One of the indispensable strands of the writing process is spelling. This is why Gathumbi and Masembe (2008) refer to it as a basic skill to the writing of the skill; because of its semantic and communicative roles. Its significance in the writing process cannot be gainsaid. On underscoring its importance to the entire writing process, Schonell (1985, P. 8) contends that, "it is only possible to succeed at a task if we possess the necessary skill and ability to spell is obvious fundamental part of writing". This implies that a learner who is lacking this sub skill will flounder in his /her writing achievement Murphy and Snell (1991, p.11) have underlined the significance of correct spelling averring, "Poor spelling is one of the characteristics of poor writing. It defeats the purpose of words, which is to communicate meaning. It annoys readers." The former and latter quotes indicate that a learner who is a poor speller jeopardizes his /her achievement in Kiswahili compositions. Abell (1994) cited in Boras (2003, p.9) has also pointed to what happens to a poor speller saying they, "often feel embarrassed about their lacking of skill and are unhappy about allowing others to see what they have written." Thus, the gender that is faced with the spelling inability performs poorly such as in Kiswahili composition paper 101, in Kenya Certificate of Secondary Education where its marking is given precedence.

Studies that have been done globally revealed that there are gender differences in spelling. It is on this premise that Boras (2003, p.13) says that, "looking specifically at gender differences in spelling development between adult learners and children, there is a difference." It is important to emphasize that female learners outscore their male counterparts in the spelling sub skill. A study carried out by the State Department of Education in 2000 (State Moves, 2000) revealed that boys have difficulties with spelling as well as reluctance to write as compared with their female counterparts. If girls are superior to boys in this critical sub skill of the writing process, the inevitable question to the boy researchers is, what causes the boys to trail the girls? This question is geared towards unearthing the major types of the spelling errors and how they impinge upon the achievement of both boys and girls. As spelling remains one of the mechanical difficulties to effective communication and subsequently achievement, it is necessary to establish what linguists consider as the major sources of spelling errors and in particular phonemic interchange spelling errors that make boys to goof more than their female counterparts. This is important to researchers and teachers of Kiswahili who are interested in intervening to ensure boys do not continue to trail girls in Kiswahili compositions as a result of their spelling inability.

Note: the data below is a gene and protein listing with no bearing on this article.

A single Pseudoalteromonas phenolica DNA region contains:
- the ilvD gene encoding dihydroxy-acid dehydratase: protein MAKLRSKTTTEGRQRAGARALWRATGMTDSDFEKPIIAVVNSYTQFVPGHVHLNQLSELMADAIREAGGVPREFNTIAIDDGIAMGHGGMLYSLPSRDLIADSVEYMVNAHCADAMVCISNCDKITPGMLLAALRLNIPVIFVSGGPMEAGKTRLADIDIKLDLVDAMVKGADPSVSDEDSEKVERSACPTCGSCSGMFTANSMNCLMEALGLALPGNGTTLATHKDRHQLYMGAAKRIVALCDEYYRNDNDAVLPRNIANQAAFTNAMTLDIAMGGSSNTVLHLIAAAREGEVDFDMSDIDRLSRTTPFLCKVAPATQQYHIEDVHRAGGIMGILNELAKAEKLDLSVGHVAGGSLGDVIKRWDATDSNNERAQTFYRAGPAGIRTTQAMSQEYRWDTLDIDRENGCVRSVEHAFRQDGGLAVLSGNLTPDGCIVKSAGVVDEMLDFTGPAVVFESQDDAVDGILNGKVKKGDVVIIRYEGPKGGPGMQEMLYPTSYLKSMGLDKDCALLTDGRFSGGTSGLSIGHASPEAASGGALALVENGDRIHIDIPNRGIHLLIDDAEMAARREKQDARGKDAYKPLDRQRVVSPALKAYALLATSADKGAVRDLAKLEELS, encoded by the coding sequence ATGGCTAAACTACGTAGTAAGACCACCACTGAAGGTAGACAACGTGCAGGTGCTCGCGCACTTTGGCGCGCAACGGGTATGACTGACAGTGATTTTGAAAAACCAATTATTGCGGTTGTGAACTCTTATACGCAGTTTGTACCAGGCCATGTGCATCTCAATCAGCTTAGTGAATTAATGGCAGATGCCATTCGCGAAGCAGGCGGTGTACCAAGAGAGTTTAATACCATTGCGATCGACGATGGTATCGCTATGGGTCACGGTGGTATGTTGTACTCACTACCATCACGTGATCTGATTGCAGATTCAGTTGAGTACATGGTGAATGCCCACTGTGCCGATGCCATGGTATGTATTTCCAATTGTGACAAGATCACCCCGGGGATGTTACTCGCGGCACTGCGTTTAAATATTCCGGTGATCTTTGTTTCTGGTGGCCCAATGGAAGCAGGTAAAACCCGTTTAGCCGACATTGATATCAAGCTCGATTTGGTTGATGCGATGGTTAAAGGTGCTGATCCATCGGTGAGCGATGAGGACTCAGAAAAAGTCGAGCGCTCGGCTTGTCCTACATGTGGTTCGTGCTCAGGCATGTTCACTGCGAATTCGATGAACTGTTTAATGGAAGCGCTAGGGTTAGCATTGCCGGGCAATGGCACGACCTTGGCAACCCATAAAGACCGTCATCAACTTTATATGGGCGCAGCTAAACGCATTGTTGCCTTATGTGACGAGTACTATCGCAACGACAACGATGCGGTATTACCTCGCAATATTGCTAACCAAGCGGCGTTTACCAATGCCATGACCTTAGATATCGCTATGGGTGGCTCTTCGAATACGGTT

Various scholars have pointed to L1 interference as the source of Kiswahili spelling errors (Msanjila, 2005; Norrish, 1987 & Richards, 1971). These spelling errors that result from L1 are caused by lack of phonological awareness and in particular phonemic awareness and an in-depth understanding of both L1 and L2 phonological and orthographic systems. As Adams (1990), Bradley and Bryant (1983), Stanovich and Siegel (1994) and Share (1995) say, "Phonology is critical to the development of reading and writing". This implies that a limited phonological awareness and in particular phonemic awareness of L2 contributes to committing phonemic interchange spelling errors.